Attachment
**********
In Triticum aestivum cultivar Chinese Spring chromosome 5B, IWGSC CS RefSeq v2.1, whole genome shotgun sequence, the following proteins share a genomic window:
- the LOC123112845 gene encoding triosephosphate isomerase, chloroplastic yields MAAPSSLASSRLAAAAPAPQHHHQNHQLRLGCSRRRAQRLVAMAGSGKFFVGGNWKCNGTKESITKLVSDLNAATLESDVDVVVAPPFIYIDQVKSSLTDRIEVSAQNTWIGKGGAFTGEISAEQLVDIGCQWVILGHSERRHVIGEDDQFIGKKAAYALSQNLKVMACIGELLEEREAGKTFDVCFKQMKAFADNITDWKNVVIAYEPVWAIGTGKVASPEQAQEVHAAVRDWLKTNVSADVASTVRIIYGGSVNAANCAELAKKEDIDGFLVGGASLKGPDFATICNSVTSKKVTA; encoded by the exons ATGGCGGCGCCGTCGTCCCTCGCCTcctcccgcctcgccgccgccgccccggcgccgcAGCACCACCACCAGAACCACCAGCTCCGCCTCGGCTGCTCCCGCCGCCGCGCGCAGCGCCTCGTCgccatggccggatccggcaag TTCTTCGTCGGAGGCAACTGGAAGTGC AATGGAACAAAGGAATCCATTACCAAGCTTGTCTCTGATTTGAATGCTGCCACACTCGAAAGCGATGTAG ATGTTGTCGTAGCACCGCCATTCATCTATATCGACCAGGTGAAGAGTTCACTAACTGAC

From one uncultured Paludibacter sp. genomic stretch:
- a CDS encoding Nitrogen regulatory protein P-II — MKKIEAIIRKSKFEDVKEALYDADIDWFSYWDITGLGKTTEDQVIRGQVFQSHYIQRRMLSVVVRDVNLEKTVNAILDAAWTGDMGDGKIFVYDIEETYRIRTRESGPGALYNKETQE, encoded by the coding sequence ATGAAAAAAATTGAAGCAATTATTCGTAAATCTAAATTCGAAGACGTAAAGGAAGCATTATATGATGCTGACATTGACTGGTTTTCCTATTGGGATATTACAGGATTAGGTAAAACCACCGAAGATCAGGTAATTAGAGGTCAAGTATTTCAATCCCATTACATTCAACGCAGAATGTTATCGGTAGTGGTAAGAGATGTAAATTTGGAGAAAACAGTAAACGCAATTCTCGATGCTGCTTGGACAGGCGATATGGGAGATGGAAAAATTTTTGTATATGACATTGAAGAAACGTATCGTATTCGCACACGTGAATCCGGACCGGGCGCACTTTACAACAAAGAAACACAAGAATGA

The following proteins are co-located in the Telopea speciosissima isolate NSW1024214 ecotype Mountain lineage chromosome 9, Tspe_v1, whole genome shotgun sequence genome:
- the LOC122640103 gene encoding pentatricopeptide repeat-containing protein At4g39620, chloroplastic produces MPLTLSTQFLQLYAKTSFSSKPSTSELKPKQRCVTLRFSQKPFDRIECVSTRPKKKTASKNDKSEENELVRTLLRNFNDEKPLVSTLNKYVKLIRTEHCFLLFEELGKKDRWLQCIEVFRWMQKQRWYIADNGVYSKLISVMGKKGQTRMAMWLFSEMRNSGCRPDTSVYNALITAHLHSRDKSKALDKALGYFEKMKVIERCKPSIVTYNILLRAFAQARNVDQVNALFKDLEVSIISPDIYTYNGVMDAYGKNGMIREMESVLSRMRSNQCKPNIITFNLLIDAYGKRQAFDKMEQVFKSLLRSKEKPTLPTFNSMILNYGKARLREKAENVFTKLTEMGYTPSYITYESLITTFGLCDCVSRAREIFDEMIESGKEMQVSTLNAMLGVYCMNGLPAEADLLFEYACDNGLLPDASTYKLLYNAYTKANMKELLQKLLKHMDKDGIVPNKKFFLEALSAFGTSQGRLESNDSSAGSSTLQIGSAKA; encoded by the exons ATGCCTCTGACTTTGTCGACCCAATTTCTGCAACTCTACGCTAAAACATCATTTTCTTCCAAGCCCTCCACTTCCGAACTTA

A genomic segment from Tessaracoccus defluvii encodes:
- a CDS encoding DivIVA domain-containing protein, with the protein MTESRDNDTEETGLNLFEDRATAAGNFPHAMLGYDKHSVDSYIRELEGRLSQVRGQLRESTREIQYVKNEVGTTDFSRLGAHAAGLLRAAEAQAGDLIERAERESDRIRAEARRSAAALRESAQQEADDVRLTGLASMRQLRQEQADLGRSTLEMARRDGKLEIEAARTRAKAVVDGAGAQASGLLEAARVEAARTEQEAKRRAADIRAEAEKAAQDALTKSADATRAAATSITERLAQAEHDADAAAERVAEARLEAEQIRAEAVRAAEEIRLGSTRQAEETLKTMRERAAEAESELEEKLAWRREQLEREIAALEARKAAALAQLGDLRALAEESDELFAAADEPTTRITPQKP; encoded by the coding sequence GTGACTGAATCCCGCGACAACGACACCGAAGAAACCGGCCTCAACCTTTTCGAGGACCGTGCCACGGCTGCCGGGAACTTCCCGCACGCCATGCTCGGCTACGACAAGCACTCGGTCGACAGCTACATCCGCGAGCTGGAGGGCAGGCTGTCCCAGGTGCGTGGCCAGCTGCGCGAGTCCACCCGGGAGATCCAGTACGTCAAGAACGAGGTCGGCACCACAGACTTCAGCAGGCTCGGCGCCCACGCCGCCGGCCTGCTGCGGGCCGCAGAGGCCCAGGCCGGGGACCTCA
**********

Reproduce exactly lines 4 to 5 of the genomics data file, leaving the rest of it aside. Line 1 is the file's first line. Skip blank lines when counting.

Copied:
- a CDS encoding Nitrogen regulatory protein P-II — MKKIEAIIRKSKFEDVKEALYDADIDWFSYWDITGLGKTTEDQVIRGQVFQSHYIQRRMLSVVVRDVNLEKTVNAILDAAWTGDMGDGKIFVYDIEETYRIRTRESGPGALYNKETQE, encoded by the coding sequence ATGAAAAAAATTGAAGCAATTATTCGTAAATCTAAATTCGAAGACGTAAAGGAAGCATTATATGATGCTGACATTGACTGGTTTTCCTATTGGGATATTACAGGATTAGGTAAAACCACCGAAGATCAGGTAATTAGAGGTCAAGTATTTCAATCCCATTACATTCAACGCAGAATGTTATCGGTAGTGGTAAGAGATGTAAATTTGGAGAAAACAGTAAACGCAATTCTCGATGCTGCTTGGACAGGCGATATGGGAGATGGAAAAATTTTTGTATATGACATTGAAGAAACGTATCGTATTCGCACACGTGAATCCGGACCGGGCGCACTTTACAACAAAGAAACACAAGAATGA

The following proteins are co-located in the Telopea speciosissima isolate NSW1024214 ecotype Mountain lineage chromosome 9, Tspe_v1, whole genome shotgun sequence genome: